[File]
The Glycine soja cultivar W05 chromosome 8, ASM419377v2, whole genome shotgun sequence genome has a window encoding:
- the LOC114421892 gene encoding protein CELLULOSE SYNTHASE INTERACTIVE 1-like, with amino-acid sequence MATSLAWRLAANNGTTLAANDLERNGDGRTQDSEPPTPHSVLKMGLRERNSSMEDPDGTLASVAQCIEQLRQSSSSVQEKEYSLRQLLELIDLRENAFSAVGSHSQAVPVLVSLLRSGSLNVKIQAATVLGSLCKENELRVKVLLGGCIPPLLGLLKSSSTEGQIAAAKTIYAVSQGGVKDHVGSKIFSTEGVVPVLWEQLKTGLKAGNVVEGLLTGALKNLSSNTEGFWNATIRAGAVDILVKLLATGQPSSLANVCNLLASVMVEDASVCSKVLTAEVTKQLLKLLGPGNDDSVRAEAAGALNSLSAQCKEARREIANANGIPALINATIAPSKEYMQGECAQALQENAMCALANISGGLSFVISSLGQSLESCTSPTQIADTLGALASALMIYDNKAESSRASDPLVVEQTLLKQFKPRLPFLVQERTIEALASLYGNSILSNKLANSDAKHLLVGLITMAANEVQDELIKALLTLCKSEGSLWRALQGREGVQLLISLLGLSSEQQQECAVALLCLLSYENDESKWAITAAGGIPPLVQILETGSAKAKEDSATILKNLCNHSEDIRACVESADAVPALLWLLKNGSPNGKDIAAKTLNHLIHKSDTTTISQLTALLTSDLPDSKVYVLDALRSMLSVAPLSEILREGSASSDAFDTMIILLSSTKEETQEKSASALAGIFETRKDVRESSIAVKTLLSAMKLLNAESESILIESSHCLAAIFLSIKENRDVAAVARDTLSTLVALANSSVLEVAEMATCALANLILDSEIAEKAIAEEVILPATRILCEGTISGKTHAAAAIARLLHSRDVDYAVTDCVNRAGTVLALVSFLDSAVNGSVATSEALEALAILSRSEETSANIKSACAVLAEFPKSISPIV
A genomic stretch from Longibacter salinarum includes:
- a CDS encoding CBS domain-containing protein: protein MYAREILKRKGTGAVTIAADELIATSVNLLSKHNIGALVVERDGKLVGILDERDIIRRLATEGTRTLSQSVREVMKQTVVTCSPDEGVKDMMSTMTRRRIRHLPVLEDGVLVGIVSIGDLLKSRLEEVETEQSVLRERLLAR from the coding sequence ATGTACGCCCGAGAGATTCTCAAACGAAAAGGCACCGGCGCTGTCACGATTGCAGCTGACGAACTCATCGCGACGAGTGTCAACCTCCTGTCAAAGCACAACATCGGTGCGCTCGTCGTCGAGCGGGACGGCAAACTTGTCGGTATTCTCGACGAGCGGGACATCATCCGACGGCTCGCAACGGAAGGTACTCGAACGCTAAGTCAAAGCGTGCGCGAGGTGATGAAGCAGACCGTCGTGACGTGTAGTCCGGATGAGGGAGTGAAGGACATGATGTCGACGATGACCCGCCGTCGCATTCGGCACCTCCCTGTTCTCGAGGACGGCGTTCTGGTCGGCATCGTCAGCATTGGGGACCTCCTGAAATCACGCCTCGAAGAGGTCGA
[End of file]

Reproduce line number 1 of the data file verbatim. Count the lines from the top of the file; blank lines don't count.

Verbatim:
The Glycine soja cultivar W05 chromosome 8, ASM419377v2, whole genome shotgun sequence genome has a window encoding: